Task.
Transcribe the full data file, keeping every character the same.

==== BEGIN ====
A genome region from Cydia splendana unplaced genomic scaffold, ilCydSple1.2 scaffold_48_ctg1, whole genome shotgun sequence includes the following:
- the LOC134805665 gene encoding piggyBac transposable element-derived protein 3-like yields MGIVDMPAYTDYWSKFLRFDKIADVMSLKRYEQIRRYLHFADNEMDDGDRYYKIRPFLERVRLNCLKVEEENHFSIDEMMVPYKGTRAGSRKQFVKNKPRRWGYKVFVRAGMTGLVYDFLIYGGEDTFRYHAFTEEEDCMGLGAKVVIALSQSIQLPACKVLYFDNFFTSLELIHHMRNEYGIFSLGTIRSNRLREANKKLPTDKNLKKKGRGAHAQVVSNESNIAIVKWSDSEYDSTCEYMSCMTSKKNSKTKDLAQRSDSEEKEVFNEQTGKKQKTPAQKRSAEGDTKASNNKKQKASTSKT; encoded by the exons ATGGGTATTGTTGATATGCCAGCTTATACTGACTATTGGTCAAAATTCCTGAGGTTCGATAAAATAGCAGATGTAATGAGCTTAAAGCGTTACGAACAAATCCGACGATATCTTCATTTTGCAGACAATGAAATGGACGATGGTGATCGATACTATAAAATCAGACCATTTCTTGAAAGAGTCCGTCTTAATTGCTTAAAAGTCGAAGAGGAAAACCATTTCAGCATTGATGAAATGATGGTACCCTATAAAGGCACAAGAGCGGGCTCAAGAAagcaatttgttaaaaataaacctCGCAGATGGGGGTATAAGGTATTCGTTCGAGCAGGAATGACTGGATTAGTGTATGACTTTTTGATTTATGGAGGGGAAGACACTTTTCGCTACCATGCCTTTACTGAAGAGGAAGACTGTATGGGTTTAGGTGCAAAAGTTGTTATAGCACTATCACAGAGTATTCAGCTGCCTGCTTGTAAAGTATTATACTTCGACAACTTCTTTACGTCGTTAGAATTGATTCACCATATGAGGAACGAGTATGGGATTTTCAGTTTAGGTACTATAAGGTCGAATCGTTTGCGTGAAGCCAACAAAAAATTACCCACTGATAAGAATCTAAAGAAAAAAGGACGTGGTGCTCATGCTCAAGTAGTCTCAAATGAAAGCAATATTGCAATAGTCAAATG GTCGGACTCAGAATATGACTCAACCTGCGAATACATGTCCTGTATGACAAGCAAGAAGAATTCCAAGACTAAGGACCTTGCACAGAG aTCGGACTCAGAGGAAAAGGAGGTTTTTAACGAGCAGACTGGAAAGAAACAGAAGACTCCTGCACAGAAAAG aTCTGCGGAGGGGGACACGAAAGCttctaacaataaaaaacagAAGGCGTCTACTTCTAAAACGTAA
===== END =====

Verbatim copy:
A genome region from Cydia splendana unplaced genomic scaffold, ilCydSple1.2 scaffold_48_ctg1, whole genome shotgun sequence includes the following:
- the LOC134805665 gene encoding piggyBac transposable element-derived protein 3-like yields MGIVDMPAYTDYWSKFLRFDKIADVMSLKRYEQIRRYLHFADNEMDDGDRYYKIRPFLERVRLNCLKVEEENHFSIDEMMVPYKGTRAGSRKQFVKNKPRRWGYKVFVRAGMTGLVYDFLIYGGEDTFRYHAFTEEEDCMGLGAKVVIALSQSIQLPACKVLYFDNFFTSLELIHHMRNEYGIFSLGTIRSNRLREANKKLPTDKNLKKKGRGAHAQVVSNESNIAIVKWSDSEYDSTCEYMSCMTSKKNSKTKDLAQRSDSEEKEVFNEQTGKKQKTPAQKRSAEGDTKASNNKKQKASTSKT; encoded by the exons ATGGGTATTGTTGATATGCCAGCTTATACTGACTATTGGTCAAAATTCCTGAGGTTCGATAAAATAGCAGATGTAATGAGCTTAAAGCGTTACGAACAAATCCGACGATATCTTCATTTTGCAGACAATGAAATGGACGATGGTGATCGATACTATAAAATCAGACCATTTCTTGAAAGAGTCCGTCTTAATTGCTTAAAAGTCGAAGAGGAAAACCATTTCAGCATTGATGAAATGATGGTACCCTATAAAGGCACAAGAGCGGGCTCAAGAAagcaatttgttaaaaataaacctCGCAGATGGGGGTATAAGGTATTCGTTCGAGCAGGAATGACTGGATTAGTGTATGACTTTTTGATTTATGGAGGGGAAGACACTTTTCGCTACCATGCCTTTACTGAAGAGGAAGACTGTATGGGTTTAGGTGCAAAAGTTGTTATAGCACTATCACAGAGTATTCAGCTGCCTGCTTGTAAAGTATTATACTTCGACAACTTCTTTACGTCGTTAGAATTGATTCACCATATGAGGAACGAGTATGGGATTTTCAGTTTAGGTACTATAAGGTCGAATCGTTTGCGTGAAGCCAACAAAAAATTACCCACTGATAAGAATCTAAAGAAAAAAGGACGTGGTGCTCATGCTCAAGTAGTCTCAAATGAAAGCAATATTGCAATAGTCAAATG GTCGGACTCAGAATATGACTCAACCTGCGAATACATGTCCTGTATGACAAGCAAGAAGAATTCCAAGACTAAGGACCTTGCACAGAG aTCGGACTCAGAGGAAAAGGAGGTTTTTAACGAGCAGACTGGAAAGAAACAGAAGACTCCTGCACAGAAAAG aTCTGCGGAGGGGGACACGAAAGCttctaacaataaaaaacagAAGGCGTCTACTTCTAAAACGTAA